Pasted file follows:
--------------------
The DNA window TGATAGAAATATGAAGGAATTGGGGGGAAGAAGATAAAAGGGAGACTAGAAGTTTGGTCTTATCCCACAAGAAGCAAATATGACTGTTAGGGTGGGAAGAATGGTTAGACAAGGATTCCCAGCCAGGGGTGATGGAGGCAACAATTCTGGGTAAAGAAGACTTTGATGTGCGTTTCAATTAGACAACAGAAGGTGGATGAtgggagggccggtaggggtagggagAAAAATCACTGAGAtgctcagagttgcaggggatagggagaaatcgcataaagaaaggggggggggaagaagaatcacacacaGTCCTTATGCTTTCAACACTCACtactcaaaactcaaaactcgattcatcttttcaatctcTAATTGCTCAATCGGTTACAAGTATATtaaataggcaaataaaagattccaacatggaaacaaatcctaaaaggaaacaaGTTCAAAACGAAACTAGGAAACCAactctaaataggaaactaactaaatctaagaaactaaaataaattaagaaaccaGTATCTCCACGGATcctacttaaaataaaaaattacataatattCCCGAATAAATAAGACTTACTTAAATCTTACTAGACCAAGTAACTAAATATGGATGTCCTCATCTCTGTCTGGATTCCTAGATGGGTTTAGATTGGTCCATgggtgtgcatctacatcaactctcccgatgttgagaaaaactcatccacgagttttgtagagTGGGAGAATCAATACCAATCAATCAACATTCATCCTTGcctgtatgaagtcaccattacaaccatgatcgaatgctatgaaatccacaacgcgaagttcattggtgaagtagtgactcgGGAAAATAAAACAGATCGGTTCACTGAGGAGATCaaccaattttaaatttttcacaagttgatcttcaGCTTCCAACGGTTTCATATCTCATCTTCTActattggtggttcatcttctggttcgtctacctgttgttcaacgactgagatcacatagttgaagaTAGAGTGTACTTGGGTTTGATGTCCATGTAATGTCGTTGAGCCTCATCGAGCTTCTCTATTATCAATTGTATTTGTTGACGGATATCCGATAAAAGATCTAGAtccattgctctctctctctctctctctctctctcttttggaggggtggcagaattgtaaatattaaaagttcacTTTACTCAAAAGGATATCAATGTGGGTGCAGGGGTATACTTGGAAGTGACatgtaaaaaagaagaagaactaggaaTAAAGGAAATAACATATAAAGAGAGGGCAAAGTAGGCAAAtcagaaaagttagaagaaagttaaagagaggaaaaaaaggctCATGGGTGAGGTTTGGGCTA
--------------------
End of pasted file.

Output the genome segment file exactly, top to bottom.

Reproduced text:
The DNA window TGATAGAAATATGAAGGAATTGGGGGGAAGAAGATAAAAGGGAGACTAGAAGTTTGGTCTTATCCCACAAGAAGCAAATATGACTGTTAGGGTGGGAAGAATGGTTAGACAAGGATTCCCAGCCAGGGGTGATGGAGGCAACAATTCTGGGTAAAGAAGACTTTGATGTGCGTTTCAATTAGACAACAGAAGGTGGATGAtgggagggccggtaggggtagggagAAAAATCACTGAGAtgctcagagttgcaggggatagggagaaatcgcataaagaaaggggggggggaagaagaatcacacacaGTCCTTATGCTTTCAACACTCACtactcaaaactcaaaactcgattcatcttttcaatctcTAATTGCTCAATCGGTTACAAGTATATtaaataggcaaataaaagattccaacatggaaacaaatcctaaaaggaaacaaGTTCAAAACGAAACTAGGAAACCAactctaaataggaaactaactaaatctaagaaactaaaataaattaagaaaccaGTATCTCCACGGATcctacttaaaataaaaaattacataatattCCCGAATAAATAAGACTTACTTAAATCTTACTAGACCAAGTAACTAAATATGGATGTCCTCATCTCTGTCTGGATTCCTAGATGGGTTTAGATTGGTCCATgggtgtgcatctacatcaactctcccgatgttgagaaaaactcatccacgagttttgtagagTGGGAGAATCAATACCAATCAATCAACATTCATCCTTGcctgtatgaagtcaccattacaaccatgatcgaatgctatgaaatccacaacgcgaagttcattggtgaagtagtgactcgGGAAAATAAAACAGATCGGTTCACTGAGGAGATCaaccaattttaaatttttcacaagttgatcttcaGCTTCCAACGGTTTCATATCTCATCTTCTActattggtggttcatcttctggttcgtctacctgttgttcaacgactgagatcacatagttgaagaTAGAGTGTACTTGGGTTTGATGTCCATGTAATGTCGTTGAGCCTCATCGAGCTTCTCTATTATCAATTGTATTTGTTGACGGATATCCGATAAAAGATCTAGAtccattgctctctctctctctctctctctctctcttttggaggggtggcagaattgtaaatattaaaagttcacTTTACTCAAAAGGATATCAATGTGGGTGCAGGGGTATACTTGGAAGTGACatgtaaaaaagaagaagaactaggaaTAAAGGAAATAACATATAAAGAGAGGGCAAAGTAGGCAAAtcagaaaagttagaagaaagttaaagagaggaaaaaaaggctCATGGGTGAGGTTTGGGCTA